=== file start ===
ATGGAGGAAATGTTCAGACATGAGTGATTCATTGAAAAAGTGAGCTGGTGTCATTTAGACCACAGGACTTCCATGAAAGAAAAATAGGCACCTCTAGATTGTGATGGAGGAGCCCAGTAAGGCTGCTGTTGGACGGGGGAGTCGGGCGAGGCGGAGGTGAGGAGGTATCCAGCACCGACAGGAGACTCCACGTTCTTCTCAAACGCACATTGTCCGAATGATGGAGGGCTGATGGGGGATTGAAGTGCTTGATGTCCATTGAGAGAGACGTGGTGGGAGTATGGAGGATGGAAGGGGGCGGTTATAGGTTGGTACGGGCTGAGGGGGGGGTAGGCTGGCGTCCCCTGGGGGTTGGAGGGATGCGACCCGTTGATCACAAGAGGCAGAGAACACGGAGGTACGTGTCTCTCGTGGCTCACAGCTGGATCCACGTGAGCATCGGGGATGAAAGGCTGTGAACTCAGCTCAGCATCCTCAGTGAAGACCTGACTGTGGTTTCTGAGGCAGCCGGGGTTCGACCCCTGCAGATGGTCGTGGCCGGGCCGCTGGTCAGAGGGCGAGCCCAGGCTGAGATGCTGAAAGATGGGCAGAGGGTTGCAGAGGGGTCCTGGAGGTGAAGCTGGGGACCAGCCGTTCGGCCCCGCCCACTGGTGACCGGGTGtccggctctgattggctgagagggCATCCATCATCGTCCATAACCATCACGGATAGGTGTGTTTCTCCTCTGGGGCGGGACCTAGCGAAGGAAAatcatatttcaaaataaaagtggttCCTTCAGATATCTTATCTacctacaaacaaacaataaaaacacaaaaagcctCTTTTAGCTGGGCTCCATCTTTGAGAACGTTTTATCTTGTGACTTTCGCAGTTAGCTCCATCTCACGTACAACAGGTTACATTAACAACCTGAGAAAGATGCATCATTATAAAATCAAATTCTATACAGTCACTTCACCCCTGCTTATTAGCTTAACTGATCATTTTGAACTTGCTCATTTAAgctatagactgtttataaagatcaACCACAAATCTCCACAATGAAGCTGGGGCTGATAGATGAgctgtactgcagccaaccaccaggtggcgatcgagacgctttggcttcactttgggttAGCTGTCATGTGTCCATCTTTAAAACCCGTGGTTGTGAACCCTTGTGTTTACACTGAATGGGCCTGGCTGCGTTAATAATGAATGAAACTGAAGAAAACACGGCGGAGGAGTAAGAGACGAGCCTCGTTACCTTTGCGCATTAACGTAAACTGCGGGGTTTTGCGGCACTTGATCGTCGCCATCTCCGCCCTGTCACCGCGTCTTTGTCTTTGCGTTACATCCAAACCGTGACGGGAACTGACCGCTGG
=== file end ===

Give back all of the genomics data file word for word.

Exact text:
ATGGAGGAAATGTTCAGACATGAGTGATTCATTGAAAAAGTGAGCTGGTGTCATTTAGACCACAGGACTTCCATGAAAGAAAAATAGGCACCTCTAGATTGTGATGGAGGAGCCCAGTAAGGCTGCTGTTGGACGGGGGAGTCGGGCGAGGCGGAGGTGAGGAGGTATCCAGCACCGACAGGAGACTCCACGTTCTTCTCAAACGCACATTGTCCGAATGATGGAGGGCTGATGGGGGATTGAAGTGCTTGATGTCCATTGAGAGAGACGTGGTGGGAGTATGGAGGATGGAAGGGGGCGGTTATAGGTTGGTACGGGCTGAGGGGGGGGTAGGCTGGCGTCCCCTGGGGGTTGGAGGGATGCGACCCGTTGATCACAAGAGGCAGAGAACACGGAGGTACGTGTCTCTCGTGGCTCACAGCTGGATCCACGTGAGCATCGGGGATGAAAGGCTGTGAACTCAGCTCAGCATCCTCAGTGAAGACCTGACTGTGGTTTCTGAGGCAGCCGGGGTTCGACCCCTGCAGATGGTCGTGGCCGGGCCGCTGGTCAGAGGGCGAGCCCAGGCTGAGATGCTGAAAGATGGGCAGAGGGTTGCAGAGGGGTCCTGGAGGTGAAGCTGGGGACCAGCCGTTCGGCCCCGCCCACTGGTGACCGGGTGtccggctctgattggctgagagggCATCCATCATCGTCCATAACCATCACGGATAGGTGTGTTTCTCCTCTGGGGCGGGACCTAGCGAAGGAAAatcatatttcaaaataaaagtggttCCTTCAGATATCTTATCTacctacaaacaaacaataaaaacacaaaaagcctCTTTTAGCTGGGCTCCATCTTTGAGAACGTTTTATCTTGTGACTTTCGCAGTTAGCTCCATCTCACGTACAACAGGTTACATTAACAACCTGAGAAAGATGCATCATTATAAAATCAAATTCTATACAGTCACTTCACCCCTGCTTATTAGCTTAACTGATCATTTTGAACTTGCTCATTTAAgctatagactgtttataaagatcaACCACAAATCTCCACAATGAAGCTGGGGCTGATAGATGAgctgtactgcagccaaccaccaggtggcgatcgagacgctttggcttcactttgggttAGCTGTCATGTGTCCATCTTTAAAACCCGTGGTTGTGAACCCTTGTGTTTACACTGAATGGGCCTGGCTGCGTTAATAATGAATGAAACTGAAGAAAACACGGCGGAGGAGTAAGAGACGAGCCTCGTTACCTTTGCGCATTAACGTAAACTGCGGGGTTTTGCGGCACTTGATCGTCGCCATCTCCGCCCTGTCACCGCGTCTTTGTCTTTGCGTTACATCCAAACCGTGACGGGAACTGACCGCTGG